The State alleges that the three craftily turned Nyatsoteerera’s song that heaps praise on President Robert Mugabe into a “defamatory” funeral hymn. The trio is now being charged for contravening Section 41 of the Criminal Law (Codification and Reform) Act Chapter 9:23.
“On 3 February 2011 and at Tsvingwe cemetery, Penhalonga, Patrick Chikoti, Faith Mudiwa and Phillip Dowera or one or more of them engaged in disorderly and ritious (sic) conduct and threatening words i.e. ‘Nyatsoterera unzwe kupenga muhofisi mune mboko nyatsoterera unzwe kupenga’ and ‘Ngatishandei nesimba takabatana tibvise kamudhara aka muoffice mupinde president wenyika Morgan Tsvangirai,’ that they would remove President Mugabe from office intending to provoke a breach of the peace, realising that there was a real risk or possibility that a breach of peace may be provoked,” reads the State outline.
Peggy Mapfumo-Tavagadza of Zimbabwe Lawyers for Human Rights (ZLHR) successfully applied for the trio’s bail last week. But the State invoked Section 121 of the Criminal Procedure and Evidence Act (CPEA), which automatically suspends the bail order for seven days while the State decides on whether to appeal or not.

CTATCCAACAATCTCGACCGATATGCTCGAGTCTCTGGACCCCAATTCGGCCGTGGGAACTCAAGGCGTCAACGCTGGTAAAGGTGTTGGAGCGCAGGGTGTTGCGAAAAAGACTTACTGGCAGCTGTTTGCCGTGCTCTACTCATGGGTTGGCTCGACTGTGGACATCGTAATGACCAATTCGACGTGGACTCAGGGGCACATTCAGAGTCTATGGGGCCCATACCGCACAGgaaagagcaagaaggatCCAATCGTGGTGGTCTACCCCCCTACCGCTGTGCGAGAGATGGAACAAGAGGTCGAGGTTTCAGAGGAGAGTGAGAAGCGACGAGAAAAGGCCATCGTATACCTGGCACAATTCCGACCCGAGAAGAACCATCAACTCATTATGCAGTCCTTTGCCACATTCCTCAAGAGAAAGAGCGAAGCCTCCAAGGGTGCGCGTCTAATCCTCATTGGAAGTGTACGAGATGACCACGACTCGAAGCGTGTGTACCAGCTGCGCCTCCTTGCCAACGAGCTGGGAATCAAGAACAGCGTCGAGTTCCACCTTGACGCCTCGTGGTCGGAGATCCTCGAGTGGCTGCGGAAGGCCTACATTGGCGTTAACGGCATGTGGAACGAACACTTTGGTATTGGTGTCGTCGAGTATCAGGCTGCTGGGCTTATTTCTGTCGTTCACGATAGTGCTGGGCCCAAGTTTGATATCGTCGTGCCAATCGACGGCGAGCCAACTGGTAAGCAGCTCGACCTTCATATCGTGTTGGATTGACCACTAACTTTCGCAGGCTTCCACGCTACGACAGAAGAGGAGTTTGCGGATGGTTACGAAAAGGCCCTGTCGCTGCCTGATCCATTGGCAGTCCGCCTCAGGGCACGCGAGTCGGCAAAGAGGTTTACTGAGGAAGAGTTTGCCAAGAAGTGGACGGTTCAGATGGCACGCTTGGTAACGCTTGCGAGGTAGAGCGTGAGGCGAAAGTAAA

Nyatsoteerera is enjoying unprecedented airplay on all radio stations as well as on television, as ZANU PF heightens its election campaign.
Section 121 of the CPEA has been increasingly used by the State over the past years in cases involving political activists to suspend bail granted by the courts. Lawyers say this unnecessarily infringes upon citizens’ fundamental right to liberty.
Recently, Florence Ziyambi, the Director of Public Prosecutions in the Attorney General’s Office, barred prosecutors from consenting to bail without consulting their superiors.